You can inhale harmful chemicals from tobacco consumption even in non-smoking places, as these are worn on the bodies and clothing of smokers.
Third-hand smoke – the residue of cigarette fumes that clings to surfaces and then blows back into the air – was previously found indoors in places where smoking is allowed.
To find out whether third-party smoke also pollutes non-smoking rooms, Drew Gentner from Yale University and his colleagues monitored the air quality in a non-smoking cinema in Germany for four days after they had first flushed it with clean air. Smoking is prohibited in cinemas and other public places in Germany.
Read more: Third-hand smoke in furniture and clothing damages mouse organs
They observed spikes of tobacco chemicals in the air shortly after the audience arrived, which decreased over time but did not completely go away. The pollutants were likely introduced into the bodies and clothing of people who had recently smoked cigarettes or been around smokers, Gentner says.
They observed larger peaks in films rated for people age 16 and older, most likely because the audience was older and had higher tobacco exposure than those who attended films that were suitable for younger people, Gentner says.
The amount of tobacco chemicals that viewers of the older teen and adult films were exposed to per hour was equivalent to the amount they inhaled while sitting next to someone smoking up to 10 cigarettes.
The researchers discovered a total of 35 tobacco chemicals in the cinema, including known hazards such as benzene, formaldehyde and acrolein. We don’t yet know the long-term health effects of third-hand smoke inhalation, but most public health experts agree that there is no safe exposure to tobacco smoke, says Gentner.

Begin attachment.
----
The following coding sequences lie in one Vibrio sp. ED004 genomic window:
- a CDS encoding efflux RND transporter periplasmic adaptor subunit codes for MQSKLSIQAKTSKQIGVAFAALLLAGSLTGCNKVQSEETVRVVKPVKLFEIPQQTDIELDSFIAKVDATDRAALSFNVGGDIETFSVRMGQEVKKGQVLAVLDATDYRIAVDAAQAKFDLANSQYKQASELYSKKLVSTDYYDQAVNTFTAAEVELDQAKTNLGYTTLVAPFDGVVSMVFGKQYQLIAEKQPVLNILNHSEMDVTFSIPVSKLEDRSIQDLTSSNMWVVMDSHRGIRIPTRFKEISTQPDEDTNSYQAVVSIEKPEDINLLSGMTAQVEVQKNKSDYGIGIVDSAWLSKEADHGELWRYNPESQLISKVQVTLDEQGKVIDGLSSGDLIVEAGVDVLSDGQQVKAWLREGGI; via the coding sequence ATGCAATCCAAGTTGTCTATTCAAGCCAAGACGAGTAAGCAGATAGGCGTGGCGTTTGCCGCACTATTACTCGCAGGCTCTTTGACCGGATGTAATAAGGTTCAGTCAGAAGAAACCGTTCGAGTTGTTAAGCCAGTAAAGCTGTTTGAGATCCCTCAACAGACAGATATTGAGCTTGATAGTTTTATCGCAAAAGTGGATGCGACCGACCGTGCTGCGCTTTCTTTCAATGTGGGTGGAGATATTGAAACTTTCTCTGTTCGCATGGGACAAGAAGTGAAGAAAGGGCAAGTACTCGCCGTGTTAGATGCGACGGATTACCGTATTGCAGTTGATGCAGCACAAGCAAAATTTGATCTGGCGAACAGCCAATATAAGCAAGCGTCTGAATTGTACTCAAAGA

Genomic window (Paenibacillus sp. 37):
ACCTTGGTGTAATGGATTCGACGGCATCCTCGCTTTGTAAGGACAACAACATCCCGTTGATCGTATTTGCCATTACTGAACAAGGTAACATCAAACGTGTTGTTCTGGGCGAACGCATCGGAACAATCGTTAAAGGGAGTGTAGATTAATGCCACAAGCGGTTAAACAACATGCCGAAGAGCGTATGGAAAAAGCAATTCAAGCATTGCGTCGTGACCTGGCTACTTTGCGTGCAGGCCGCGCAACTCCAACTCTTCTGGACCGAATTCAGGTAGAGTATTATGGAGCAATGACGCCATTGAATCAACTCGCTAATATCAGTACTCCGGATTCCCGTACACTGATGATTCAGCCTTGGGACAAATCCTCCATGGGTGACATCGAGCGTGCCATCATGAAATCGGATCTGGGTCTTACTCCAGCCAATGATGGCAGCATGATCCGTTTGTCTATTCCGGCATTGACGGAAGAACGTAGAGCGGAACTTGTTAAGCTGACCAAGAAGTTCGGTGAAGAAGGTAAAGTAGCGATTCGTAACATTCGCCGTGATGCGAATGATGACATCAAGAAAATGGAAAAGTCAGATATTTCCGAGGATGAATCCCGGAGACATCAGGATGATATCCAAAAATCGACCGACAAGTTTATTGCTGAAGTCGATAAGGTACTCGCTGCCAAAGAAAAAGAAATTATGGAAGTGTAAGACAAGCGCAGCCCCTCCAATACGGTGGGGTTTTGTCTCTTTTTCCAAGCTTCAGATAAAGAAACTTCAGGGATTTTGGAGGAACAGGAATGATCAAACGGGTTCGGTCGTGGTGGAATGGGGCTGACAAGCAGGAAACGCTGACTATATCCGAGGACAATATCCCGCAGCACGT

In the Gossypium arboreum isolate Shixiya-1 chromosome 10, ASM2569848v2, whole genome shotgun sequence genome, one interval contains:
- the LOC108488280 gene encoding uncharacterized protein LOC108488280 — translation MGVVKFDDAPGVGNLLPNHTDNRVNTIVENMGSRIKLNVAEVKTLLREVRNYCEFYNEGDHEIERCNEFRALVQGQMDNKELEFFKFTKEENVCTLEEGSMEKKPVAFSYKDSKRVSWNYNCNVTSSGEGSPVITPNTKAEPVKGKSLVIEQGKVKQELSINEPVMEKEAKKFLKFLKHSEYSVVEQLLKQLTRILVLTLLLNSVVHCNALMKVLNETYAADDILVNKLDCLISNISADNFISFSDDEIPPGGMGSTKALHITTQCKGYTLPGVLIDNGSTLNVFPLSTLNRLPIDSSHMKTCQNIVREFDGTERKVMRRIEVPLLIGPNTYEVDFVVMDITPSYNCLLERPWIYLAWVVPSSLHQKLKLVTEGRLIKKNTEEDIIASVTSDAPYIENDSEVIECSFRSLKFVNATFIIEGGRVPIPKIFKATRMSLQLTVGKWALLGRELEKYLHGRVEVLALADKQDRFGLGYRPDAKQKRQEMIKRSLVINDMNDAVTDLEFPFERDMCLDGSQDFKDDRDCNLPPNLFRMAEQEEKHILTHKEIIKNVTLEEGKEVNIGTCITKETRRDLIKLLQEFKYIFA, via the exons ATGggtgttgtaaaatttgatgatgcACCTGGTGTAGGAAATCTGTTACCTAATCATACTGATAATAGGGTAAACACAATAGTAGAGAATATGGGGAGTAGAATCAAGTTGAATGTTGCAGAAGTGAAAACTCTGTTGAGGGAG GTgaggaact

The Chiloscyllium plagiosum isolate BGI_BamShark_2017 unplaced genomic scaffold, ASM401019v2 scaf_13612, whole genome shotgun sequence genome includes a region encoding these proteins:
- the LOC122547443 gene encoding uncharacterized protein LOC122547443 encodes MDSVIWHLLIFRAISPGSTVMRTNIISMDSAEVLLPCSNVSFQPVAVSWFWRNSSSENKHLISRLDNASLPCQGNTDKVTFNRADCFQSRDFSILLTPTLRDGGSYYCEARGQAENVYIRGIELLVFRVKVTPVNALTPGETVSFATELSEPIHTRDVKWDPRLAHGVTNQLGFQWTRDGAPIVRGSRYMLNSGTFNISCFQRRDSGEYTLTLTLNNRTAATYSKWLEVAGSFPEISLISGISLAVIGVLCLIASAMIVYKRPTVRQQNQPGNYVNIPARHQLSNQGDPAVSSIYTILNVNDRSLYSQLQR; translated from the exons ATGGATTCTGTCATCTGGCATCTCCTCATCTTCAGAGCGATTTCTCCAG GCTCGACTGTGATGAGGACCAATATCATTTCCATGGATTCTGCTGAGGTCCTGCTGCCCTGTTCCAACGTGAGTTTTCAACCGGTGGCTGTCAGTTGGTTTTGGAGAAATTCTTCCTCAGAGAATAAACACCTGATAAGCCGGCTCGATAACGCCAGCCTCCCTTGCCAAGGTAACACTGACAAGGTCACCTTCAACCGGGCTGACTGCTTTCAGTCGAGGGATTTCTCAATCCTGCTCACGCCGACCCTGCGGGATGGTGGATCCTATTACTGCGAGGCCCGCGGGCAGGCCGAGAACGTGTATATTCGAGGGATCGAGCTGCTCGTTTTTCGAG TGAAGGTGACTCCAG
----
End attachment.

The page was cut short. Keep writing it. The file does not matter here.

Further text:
The results suggest that guidelines to protect nonsmokers from second-hand smoke, such as banning people from smoking within set distances from buildings, may need to be expanded to protect people from third-hand smoke as well, Gentner says.
In addition, parents who smoke outside of their homes to avoid exposing their children to harmful tobacco chemicals should be aware that “the chemicals in their cigarettes are not completely out,” says Gentner, and parents “will stay Source These Chemicals When They Return Within “.
Read more: Every 50 cigarettes smoked cause one DNA mutation per lung cell
He and his colleagues hope to measure levels of third-party smoke pollution in other indoor spaces and the vapor from third-party e-cigarettes.
Journal reference: Advances in science, DOI: 10.1126 / sciadv.aay4109
Sign up for our free Health Check newsletter for a weekly roundup of all the health and fitness news you need to know
More on these topics: